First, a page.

Op-ed: Get the facts before voting on November's school referendum
I am often asked why do we need to have a referendum for our district. The honest and straightforward answer on this is that we need the money to sustain our excellence in programming.
The district has been in a planned spend down of the reserves for the past three years. This planned spend down was to ensure that budget cuts at the classroom level would not occur. The budget reserve is projected to be at 6 percent, which is the minimum amount as established by board policy, at the end of the ’15-’16 school year.
Absent additional revenue, the district will be faced with budget cuts that will most likely impact our program offerings and class sizes. RPS receives 80 percent of its funding from the state funding formulas. These amounts are set through the Minnesota Legislature. Funding at the state level has lagged more then 10 years. RPS like many other districts are faced with the tough decision to go to the voters for increases in local levy amount to generate additional revenue.
The current local levy amount for RPS is $309 per student. The state average local levy amount is $836. The largest 13 districts in the state average is $1,067 (RPS is the seventh largest district in the state).
RPS is seeking to increase the local levy by $527. This will bring RPS to the state average for local levy amount. This will also ensure that RPS is able to prevent budget cuts through at least the 2019-2020 school year.
The tax impact on a $200,000 home will be $15.28 per month. The referendum will generate $9.6 million for the 2016-2017 school year. The referendum is a 10-year payable referendum and is subject to inflation.
What can I count on as a current family in RPS? Families with upcoming and current elementary aged students can count on same or similar class sizes in comparison to what you see in our elementary classrooms at the present time. Families with upcoming or current middle school students will be able to count on the exploratory classes as well as Project Lead the Way classes and Spanish.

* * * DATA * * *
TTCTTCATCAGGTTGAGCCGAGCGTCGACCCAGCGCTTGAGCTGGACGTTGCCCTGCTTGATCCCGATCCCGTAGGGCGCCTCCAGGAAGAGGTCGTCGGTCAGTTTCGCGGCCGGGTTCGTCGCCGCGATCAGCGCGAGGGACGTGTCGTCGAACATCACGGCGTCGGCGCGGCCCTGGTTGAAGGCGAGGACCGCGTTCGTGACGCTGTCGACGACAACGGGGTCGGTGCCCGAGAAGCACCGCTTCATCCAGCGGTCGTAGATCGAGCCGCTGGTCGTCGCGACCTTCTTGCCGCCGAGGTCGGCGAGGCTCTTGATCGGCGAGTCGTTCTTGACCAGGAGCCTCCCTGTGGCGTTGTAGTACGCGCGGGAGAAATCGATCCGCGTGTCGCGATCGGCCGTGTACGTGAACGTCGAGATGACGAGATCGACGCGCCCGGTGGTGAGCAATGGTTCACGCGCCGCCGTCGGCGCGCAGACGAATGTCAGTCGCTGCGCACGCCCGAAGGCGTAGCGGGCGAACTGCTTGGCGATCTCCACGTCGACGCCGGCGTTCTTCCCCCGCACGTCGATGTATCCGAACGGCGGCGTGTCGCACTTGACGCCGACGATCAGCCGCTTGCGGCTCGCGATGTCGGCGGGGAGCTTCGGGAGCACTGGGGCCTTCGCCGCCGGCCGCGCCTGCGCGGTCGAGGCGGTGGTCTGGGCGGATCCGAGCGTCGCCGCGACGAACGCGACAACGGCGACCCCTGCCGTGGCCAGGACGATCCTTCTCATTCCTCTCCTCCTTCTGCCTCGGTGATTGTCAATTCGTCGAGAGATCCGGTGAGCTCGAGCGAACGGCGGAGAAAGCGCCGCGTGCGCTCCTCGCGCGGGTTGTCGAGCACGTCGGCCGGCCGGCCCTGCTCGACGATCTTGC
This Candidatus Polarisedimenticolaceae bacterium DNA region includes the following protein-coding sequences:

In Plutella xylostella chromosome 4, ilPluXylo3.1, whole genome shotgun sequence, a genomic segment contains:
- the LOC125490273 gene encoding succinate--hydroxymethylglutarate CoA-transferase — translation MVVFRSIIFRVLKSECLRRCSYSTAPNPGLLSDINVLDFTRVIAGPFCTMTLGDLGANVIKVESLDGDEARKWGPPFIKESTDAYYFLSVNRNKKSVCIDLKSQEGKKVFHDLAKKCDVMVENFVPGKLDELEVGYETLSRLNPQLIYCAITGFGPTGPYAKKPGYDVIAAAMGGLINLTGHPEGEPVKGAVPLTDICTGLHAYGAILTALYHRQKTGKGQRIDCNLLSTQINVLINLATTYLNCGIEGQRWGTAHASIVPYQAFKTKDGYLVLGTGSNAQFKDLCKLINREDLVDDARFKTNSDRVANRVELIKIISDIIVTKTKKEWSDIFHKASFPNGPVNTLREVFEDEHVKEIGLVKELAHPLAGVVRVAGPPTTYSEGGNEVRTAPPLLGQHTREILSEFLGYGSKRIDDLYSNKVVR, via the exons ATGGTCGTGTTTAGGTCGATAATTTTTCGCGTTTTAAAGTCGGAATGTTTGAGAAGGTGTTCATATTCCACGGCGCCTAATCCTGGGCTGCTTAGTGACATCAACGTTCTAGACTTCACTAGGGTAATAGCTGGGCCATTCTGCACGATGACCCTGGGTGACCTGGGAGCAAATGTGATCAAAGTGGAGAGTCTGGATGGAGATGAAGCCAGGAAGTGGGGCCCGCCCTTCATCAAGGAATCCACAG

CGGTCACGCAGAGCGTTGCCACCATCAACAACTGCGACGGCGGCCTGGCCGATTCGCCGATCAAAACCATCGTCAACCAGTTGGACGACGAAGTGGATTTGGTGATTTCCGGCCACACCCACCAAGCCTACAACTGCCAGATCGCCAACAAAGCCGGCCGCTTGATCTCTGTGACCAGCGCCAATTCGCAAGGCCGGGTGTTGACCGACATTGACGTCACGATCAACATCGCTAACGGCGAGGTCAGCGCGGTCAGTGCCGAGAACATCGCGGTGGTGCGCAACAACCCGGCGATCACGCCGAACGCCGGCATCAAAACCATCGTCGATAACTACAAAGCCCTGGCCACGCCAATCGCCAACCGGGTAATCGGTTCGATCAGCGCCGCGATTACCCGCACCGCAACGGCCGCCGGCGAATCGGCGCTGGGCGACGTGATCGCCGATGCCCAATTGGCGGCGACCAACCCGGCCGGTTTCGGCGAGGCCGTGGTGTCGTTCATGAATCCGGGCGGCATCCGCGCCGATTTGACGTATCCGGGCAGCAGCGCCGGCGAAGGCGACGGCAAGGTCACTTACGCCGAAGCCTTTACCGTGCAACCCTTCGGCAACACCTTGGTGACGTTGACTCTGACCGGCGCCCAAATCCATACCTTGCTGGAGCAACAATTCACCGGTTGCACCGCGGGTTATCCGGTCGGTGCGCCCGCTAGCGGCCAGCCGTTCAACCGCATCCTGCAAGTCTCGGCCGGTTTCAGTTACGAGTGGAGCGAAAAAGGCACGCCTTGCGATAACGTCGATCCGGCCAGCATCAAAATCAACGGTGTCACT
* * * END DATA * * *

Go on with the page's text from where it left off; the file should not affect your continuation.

These courses give students the opportunity to have exposure to elective type of classes that they will see in their high school programming. Families with upcoming and current high school students can count on having Advanced Placement courses, robust foreign language offerings, robotics, accounting, construction trades, etc.
What impact will this have on our community? Successful graduates means a healthy/successful community. Many of our students will either stay in our community or return back at some point and will likely contribute to the tax base benefiting our community. Further, our community is in need of skilled workers at all levels.
The last referendum that was successfully passed in Rochester Public Schools was in 2006. The total levy increase over the past five years has been 10.91 percent. Rochester Public Schools is the only item on the ballot on Nov. 3, 2015. Please visit our website for a wealth of information on the referendum. You may also submit a question. We encourage you to get educated on the referendum and to vote on Nov 3.
Dr. Brenda Lewis is the asst. superintendent for Rochester Public Schools. Contact us if you would like to submit an op-ed to the Med City Beat.
(Cover photo: The Med City Beat)